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Tim Lomas
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Scholars are beginning to appreciate the work-related 'drivers' of wellbeing, i.e., the ways work may promote or hinder employees' wellbeing. This paper brings a multidimensional perspective to bear on this topic by providing: (a) a multidimensional overview of these drivers; and (b) a multidimensional analysis of how they actually 'drive' wellbeing. The paper is in two parts. Part 1 briefly summarises the drivers, highlighting key theories and interventions. Part 2 then brings a multidimensional analysis to bear on the drivers, doing so by focusing on one driver in particular ('managing emotions') as a case study. This driver is analysed through the prism of a multidimensional model of the person, the 'Layered Integrated Framework Example' model. It is hoped that, in future, similar analyses can consequently be undertaken for the other drivers. The paper thus offers a generative research agenda for exploring how to enable people to flourish at work.
Tim Lomas
added 4 research items
Recent years have witnessed the emergence of positive psychology (PP), a field focusing on happiness/wellbeing. A subset of this field is applied positive psychology (APP), which aims to promote happiness/wellbeing through positive psychology interventions (PPIs). However, despite being enthusiastically received in some quarters, PP has an uneasy relationship with psychology as a whole. This unease is partly due to a lack of systematic thinking within PP about its remit, scope, and domain of application. As such, this paper offers a conceptual map that elucidates the diverse ways in which APP might attempt to enhance wellbeing, from cognitive PPIs to more systemic-structural interventions (e.g., government policy). The map is called the LIFE (Layered Integrated Framework Example) model. It is based on Ken Wilber’s Integral Framework, which features the four main ontological ‘dimensions’ of the person: subjective mind, objective body/brain, intersubjective culture, and interobjective society. The paper then stratifies these dimensions to produce a comprehensive map of the person, and of the potential areas of application for APP. For example, it deconstructs the collective dimensions of Wilber’s framework using Bronfenbrenner’s experimental ecology (micro-system, meso-system, exo-system and macro-system). The result is a detailed multidimensional framework which facilitates a comprehensive approach to promoting wellbeing within PP. Moreover, not only does the paper introduce PP to a wider audience in psychology, as a ‘map’ of the person, the model may be transferable to and useful within other psychological disciplines.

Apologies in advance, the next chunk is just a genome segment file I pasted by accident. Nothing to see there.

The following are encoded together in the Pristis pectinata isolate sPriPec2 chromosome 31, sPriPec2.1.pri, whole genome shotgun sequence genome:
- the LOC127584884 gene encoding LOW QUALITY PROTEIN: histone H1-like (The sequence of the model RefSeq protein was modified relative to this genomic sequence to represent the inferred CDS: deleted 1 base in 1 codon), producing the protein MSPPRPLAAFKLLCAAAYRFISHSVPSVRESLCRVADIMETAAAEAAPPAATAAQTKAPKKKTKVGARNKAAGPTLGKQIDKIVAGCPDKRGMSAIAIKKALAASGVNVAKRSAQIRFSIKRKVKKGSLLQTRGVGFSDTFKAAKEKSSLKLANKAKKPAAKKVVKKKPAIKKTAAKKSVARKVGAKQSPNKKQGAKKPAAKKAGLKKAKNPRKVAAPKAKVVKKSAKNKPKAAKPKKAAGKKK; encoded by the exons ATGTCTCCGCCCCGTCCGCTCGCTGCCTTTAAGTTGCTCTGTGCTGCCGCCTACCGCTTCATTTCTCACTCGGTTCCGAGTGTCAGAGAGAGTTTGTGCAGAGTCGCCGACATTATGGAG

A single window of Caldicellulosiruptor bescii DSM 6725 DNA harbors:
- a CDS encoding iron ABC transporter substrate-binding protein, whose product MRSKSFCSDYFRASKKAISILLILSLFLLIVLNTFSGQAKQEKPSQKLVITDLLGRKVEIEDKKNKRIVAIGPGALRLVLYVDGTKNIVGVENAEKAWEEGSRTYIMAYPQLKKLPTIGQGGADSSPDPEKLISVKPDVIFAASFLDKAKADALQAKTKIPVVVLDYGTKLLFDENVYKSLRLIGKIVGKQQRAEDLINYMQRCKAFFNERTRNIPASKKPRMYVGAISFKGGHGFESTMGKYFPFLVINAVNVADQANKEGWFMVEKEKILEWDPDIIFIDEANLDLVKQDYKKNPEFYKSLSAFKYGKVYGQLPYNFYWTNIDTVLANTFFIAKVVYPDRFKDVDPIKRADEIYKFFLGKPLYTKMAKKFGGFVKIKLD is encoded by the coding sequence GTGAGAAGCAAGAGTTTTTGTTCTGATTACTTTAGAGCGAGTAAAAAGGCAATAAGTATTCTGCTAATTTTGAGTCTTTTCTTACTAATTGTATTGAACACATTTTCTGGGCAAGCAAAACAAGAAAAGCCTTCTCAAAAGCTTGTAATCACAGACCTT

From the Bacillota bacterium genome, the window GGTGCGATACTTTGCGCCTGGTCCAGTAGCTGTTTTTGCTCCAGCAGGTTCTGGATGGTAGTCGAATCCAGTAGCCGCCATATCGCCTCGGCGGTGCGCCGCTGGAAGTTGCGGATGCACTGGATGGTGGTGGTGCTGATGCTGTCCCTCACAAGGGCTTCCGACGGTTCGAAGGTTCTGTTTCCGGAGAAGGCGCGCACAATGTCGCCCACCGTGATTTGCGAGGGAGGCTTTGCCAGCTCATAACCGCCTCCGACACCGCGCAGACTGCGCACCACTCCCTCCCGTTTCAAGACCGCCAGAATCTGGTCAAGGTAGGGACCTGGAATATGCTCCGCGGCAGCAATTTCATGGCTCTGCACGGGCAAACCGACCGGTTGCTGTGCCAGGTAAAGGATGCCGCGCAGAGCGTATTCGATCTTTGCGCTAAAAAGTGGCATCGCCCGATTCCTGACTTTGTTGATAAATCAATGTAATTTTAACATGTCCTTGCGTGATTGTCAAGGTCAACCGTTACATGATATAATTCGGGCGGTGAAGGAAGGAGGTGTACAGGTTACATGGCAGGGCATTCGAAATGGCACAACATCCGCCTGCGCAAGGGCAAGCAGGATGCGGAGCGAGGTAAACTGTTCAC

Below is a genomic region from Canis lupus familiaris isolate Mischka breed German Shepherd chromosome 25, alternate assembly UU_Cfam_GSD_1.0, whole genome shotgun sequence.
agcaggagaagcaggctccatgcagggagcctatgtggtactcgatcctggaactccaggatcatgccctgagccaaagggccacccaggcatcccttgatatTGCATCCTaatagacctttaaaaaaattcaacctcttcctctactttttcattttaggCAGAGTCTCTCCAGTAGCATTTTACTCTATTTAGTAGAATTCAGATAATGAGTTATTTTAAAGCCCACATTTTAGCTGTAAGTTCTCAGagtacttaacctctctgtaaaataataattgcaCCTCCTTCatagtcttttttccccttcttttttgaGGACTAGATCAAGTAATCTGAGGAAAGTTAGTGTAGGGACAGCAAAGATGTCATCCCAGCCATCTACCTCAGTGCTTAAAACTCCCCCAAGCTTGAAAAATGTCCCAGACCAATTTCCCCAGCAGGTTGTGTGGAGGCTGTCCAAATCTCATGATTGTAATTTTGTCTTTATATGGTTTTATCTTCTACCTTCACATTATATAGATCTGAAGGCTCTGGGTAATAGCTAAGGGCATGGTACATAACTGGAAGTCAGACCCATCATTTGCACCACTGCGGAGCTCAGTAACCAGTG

Although the field of positive psychology has made great strides in developing interventions for wellbeing, many of these are aimed at individuals, designed to engender adaptive psychological qualities and skills. As such, relatively little attention has been paid within the field to the socio-cultural factors that influence health and wellbeing. However, there is an emergent body of work that does focus on these factors, as summarised in this paper. Using Urie Bronfenbrenner’s (1977) multileveled ecological systems theory as a framework, the paper provides an overview of socio-cultural wellbeing interventions and research at multiple levels of scale (microsystems, mesosystems, exosystems, macrosystems, and ecosystems). In doing so, the paper has two main aims: (a) to show how positive change in wellbeing can be affected by the strategic manipulation of socio-cultural contextual factors; and (b) to suggest ways in which the adoption of such a contextual approach can inform policy making.
Since its emergence in 1998, positive psychology has flourished. Among its successes is the burgeoning field of applied positive psychology (APP), involving interventions to promote wellbeing. However, the remit of APP is currently unclear. As such, we offer a meta-theoretical conceptual map delineating the terrain that APP might conceivably cover, namely, the Layered Integrated Framework Example model. The model is based on Wilber’s (J Conscious Stud 4(1):71–92, 1997) Integral Framework, which features the four main ontological ‘dimensions’ of the person. We then stratify these dimensions to produce a comprehensive conceptual map of the person, and of the potential areas of application for APP. For example, we deconstruct the collective dimensions of Wilber’s framework using the levels of Bronfenbrenner’s (Am Psychol 32(7):513–531, 1977) experimental ecology. The result is a detailed multidimensional framework which facilitates a comprehensive approach to promoting wellbeing, and which charts a way forward for APP.